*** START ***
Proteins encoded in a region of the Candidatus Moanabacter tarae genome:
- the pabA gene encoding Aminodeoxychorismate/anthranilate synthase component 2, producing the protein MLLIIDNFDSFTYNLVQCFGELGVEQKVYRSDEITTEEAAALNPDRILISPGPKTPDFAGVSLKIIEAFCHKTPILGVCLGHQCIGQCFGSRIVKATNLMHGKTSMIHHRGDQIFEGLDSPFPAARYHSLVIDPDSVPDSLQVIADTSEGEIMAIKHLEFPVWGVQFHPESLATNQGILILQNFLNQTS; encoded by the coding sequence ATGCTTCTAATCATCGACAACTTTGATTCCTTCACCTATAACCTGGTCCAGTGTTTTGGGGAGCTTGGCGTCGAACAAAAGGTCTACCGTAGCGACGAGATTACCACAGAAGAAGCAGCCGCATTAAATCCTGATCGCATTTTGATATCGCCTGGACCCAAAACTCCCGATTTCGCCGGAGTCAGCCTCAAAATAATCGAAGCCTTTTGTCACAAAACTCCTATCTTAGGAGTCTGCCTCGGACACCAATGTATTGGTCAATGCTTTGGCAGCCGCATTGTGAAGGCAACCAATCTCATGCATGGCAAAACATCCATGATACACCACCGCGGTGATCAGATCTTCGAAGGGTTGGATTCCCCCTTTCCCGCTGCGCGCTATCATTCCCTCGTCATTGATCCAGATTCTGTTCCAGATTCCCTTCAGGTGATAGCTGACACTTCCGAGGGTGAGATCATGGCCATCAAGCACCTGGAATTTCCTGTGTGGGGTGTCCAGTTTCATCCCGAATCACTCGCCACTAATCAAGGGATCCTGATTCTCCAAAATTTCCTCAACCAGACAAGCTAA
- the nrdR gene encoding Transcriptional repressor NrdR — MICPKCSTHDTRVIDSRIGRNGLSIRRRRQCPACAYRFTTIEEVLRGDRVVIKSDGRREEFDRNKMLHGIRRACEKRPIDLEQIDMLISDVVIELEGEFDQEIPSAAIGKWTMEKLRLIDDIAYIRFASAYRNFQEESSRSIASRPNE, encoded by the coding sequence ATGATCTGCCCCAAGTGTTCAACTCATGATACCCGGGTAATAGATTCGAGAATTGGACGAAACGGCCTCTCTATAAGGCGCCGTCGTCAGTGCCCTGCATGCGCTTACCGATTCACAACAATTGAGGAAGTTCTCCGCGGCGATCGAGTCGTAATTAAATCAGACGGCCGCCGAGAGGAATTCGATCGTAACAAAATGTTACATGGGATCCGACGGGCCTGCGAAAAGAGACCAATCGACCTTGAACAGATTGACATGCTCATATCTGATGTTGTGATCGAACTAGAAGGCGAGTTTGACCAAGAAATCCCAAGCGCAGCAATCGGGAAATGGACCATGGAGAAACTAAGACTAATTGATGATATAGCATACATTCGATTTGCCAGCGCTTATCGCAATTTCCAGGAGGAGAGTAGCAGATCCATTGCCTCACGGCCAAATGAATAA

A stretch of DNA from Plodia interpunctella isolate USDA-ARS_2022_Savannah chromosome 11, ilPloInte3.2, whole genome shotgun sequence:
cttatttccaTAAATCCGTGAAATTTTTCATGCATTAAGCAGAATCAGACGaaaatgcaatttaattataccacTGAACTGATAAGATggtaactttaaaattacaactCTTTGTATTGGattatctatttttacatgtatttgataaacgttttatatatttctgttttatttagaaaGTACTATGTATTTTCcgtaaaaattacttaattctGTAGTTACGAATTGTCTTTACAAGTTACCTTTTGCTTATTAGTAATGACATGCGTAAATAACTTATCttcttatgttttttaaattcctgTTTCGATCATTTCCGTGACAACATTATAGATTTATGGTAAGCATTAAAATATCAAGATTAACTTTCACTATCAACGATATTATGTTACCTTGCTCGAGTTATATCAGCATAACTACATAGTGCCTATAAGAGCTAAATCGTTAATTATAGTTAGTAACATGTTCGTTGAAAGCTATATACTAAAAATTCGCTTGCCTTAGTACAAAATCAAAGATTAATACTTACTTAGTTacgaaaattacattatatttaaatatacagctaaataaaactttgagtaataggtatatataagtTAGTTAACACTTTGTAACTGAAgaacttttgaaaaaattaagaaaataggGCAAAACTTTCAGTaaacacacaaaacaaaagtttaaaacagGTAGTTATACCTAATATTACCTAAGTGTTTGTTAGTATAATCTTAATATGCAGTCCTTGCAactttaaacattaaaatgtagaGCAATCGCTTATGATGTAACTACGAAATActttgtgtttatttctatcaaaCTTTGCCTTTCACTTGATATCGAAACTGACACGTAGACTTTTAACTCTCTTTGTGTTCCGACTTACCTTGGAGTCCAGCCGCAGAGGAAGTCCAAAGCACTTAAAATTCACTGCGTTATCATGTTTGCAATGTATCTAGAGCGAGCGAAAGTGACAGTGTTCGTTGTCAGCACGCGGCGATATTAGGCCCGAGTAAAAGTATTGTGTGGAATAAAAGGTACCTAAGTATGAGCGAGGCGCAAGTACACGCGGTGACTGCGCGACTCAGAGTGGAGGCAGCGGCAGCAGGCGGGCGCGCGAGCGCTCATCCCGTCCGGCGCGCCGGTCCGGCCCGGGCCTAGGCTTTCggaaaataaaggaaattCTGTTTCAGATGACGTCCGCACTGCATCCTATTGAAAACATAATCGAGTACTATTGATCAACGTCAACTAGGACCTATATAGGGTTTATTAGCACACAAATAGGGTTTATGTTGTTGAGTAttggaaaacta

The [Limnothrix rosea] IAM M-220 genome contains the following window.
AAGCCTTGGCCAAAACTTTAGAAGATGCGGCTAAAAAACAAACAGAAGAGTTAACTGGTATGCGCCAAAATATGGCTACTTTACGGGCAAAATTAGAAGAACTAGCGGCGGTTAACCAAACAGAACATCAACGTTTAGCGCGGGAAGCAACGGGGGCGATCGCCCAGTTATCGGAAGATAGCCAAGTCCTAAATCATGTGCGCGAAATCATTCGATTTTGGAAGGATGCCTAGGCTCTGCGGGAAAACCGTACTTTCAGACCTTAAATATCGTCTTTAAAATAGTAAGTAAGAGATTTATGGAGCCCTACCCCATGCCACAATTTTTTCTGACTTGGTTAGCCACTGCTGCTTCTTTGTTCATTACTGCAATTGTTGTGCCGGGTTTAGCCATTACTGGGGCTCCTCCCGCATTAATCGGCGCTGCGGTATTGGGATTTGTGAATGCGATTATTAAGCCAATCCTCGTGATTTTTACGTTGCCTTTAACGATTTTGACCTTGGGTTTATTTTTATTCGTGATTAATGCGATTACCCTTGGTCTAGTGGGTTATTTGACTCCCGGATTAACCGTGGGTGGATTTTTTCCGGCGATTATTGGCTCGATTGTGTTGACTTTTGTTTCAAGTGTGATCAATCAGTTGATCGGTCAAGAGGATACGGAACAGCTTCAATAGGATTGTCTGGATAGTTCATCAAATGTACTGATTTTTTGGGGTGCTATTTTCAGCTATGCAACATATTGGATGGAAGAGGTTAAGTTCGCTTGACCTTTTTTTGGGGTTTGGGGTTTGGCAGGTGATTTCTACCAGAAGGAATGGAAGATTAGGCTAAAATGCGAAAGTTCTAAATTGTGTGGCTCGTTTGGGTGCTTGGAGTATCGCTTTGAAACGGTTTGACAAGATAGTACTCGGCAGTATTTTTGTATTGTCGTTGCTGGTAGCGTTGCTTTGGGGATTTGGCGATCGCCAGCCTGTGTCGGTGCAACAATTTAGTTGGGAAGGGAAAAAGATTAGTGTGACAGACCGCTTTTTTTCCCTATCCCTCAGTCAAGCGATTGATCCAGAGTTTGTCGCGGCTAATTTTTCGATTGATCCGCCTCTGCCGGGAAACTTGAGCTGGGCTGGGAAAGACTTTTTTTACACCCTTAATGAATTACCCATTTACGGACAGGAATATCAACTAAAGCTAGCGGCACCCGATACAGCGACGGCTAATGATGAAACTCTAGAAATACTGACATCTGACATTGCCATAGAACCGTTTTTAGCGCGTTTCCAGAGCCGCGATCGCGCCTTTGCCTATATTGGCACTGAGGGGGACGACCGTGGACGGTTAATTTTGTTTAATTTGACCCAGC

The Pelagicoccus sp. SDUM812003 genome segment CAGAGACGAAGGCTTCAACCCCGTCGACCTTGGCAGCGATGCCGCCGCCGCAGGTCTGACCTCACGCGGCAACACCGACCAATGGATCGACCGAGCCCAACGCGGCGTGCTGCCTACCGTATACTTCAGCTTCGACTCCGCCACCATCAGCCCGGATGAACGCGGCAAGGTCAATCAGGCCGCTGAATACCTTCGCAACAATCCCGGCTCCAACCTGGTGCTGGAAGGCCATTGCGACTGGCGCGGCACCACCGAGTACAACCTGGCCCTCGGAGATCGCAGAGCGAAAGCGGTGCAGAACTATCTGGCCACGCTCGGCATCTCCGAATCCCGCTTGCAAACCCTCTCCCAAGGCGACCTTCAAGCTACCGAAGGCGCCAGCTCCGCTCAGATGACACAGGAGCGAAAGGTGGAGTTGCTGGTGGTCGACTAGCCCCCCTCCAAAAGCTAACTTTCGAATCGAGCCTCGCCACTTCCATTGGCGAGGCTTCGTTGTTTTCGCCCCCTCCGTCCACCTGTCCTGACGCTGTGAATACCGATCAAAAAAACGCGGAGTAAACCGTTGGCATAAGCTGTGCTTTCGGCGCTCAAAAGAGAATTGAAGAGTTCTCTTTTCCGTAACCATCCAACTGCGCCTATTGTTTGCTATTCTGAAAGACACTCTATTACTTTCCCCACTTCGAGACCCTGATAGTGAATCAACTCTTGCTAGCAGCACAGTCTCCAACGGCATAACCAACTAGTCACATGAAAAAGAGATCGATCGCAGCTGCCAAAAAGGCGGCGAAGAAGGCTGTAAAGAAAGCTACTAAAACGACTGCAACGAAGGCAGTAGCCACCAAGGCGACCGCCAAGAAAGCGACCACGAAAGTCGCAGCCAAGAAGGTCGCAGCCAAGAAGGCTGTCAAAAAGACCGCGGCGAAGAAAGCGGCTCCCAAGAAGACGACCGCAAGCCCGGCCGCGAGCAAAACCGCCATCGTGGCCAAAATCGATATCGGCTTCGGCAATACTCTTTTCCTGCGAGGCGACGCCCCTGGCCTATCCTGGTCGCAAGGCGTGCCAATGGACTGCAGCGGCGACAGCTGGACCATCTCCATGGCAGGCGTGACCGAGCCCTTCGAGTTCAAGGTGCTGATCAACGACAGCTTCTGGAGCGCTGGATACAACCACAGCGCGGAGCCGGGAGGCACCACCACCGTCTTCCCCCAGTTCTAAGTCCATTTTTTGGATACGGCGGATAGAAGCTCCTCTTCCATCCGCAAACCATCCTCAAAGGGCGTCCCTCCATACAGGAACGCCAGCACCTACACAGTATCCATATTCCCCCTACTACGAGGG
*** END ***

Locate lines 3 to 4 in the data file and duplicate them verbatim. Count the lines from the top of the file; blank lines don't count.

- the nrdR gene encoding Transcriptional repressor NrdR — MICPKCSTHDTRVIDSRIGRNGLSIRRRRQCPACAYRFTTIEEVLRGDRVVIKSDGRREEFDRNKMLHGIRRACEKRPIDLEQIDMLISDVVIELEGEFDQEIPSAAIGKWTMEKLRLIDDIAYIRFASAYRNFQEESSRSIASRPNE, encoded by the coding sequence ATGATCTGCCCCAAGTGTTCAACTCATGATACCCGGGTAATAGATTCGAGAATTGGACGAAACGGCCTCTCTATAAGGCGCCGTCGTCAGTGCCCTGCATGCGCTTACCGATTCACAACAATTGAGGAAGTTCTCCGCGGCGATCGAGTCGTAATTAAATCAGACGGCCGCCGAGAGGAATTCGATCGTAACAAAATGTTACATGGGATCCGACGGGCCTGCGAAAAGAGACCAATCGACCTTGAACAGATTGACATGCTCATATCTGATGTTGTGATCGAACTAGAAGGCGAGTTTGACCAAGAAATCCCAAGCGCAGCAATCGGGAAATGGACCATGGAGAAACTAAGACTAATTGATGATATAGCATACATTCGATTTGCCAGCGCTTATCGCAATTTCCAGGAGGAGAGTAGCAGATCCATTGCCTCACGGCCAAATGAATAA

A stretch of DNA from Plodia interpunctella isolate USDA-ARS_2022_Savannah chromosome 11, ilPloInte3.2, whole genome shotgun sequence: